You will find that the answers to the Why? questions move you upwards from the specific towards the abstract and responses to the How? questions move you downwards to increasing specificity. It is often necessary to ask ‘Why?’ or ‘How?’ multiple times for any selected topic in order to arrive at a high enough level of abstraction or a sufficient level of detail to reach new understanding.
For example, asking why service turnaround times had been gradually increasing over the past six months helped a manager discover the effect of staff turnover in a particular area. Asking Why? again, revealed skills deficiencies in supervisors and led ultimately to understanding an effect of budget cuts in the area of professional development. This new understanding led to a revised strategy for learning and development across the organisation.
Asking Why? questions prompts you to evaluate the methods used to achieve an outcome. Asking Why? questions can be particularly useful for technical people who may habitually focus on How? questions, optimising a task at the expense of considering objectives and outcomes. Asking Why? questions can also enhance relationships across the organisation when finding the answers involves consulting with managers responsible for areas of interest which lie outside your direct control.
Questioning how an activity is undertaken leads to consideration of the methods and processes used to achieve outcomes and, if necessary, to challenging them. Following the service delivery issue above ‘downward’ led to questions about how staff turnover was measured and to the discovery that it was limited to quantitative measures. Qualitative data such as the reasons for resignation had not been gathered. Taken to a higher altitude this discovery assisted development of new strategies to optimise staff satisfaction with their work and conditions.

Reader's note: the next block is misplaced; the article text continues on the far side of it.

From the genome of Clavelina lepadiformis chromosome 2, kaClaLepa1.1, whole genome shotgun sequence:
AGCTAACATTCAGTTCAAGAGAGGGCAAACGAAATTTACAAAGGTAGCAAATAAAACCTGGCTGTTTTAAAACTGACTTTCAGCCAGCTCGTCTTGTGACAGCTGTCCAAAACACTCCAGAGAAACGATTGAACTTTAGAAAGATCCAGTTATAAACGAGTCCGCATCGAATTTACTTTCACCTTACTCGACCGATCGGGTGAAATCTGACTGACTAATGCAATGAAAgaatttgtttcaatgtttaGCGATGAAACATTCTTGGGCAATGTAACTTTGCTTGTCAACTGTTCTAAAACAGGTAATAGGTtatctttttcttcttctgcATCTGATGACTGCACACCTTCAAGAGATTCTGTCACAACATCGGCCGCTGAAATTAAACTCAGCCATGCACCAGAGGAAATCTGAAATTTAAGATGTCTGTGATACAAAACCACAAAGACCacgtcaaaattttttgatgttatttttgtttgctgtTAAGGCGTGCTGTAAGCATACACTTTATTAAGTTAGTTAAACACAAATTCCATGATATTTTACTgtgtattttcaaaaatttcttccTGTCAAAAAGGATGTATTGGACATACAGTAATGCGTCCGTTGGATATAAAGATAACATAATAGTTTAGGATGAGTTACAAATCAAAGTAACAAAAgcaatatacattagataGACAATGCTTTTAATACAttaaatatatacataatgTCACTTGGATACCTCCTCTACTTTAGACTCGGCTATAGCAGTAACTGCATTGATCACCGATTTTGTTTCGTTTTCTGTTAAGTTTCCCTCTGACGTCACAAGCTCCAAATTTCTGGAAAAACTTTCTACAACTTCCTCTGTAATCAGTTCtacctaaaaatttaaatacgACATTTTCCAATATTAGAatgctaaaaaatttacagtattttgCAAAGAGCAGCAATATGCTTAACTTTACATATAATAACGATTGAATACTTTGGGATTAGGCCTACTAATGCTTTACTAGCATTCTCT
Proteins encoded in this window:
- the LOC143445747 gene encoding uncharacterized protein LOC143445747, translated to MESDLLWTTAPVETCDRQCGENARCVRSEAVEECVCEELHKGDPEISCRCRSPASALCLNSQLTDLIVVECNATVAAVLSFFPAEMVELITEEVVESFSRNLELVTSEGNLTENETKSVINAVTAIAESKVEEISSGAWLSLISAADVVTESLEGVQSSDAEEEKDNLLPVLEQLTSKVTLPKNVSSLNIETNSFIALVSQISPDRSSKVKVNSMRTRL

‘Hovering’ over an issue of concern or an activity of interest and engaging in helicopter thinking can build new knowledge for strategic and operational purposes and support integration of learning across the organisation.
It is said that being more strategic involves seven forms of ‘seeing’*:
- Seeing ahead – into the future.
- Seeing behind – into the past.
- Seeing above – for a view of the big picture.
- Seeing below – to what lies beneath.
- Seeing beside – picking out the ‘gems’.
- Seeing beyond – creating the future.
- Seeing it through – getting things done.
Most professionals are already adept at several of these ways of seeing. Whilst incorporating a ‘helicopter mindset’ into your portfolio of techniques won’t turn you into strategy expert, it will enable you to extend into other forms of seeing and to become more strategic in your orientation.
For more about approaches to strategy making see ‘Strategic Thinking and Planning’ a guide for managers at http://www.apesma.asn.au/groups/managers/pdfs/Strategic_Planning_Guide.pdf.
About the Author
Janet Fitzell is an independent organisational consultant coach and facilitator specialising in organisational and leadership development governance and performance improvement and team planning and development through FourLeaf Consulting (www.fourleaf.com.au).
* These seven forms of 'seeing' are drawn from the work of Henry Minzberg in 'Strategy Safari: a guided tour through the wilds of strategic management'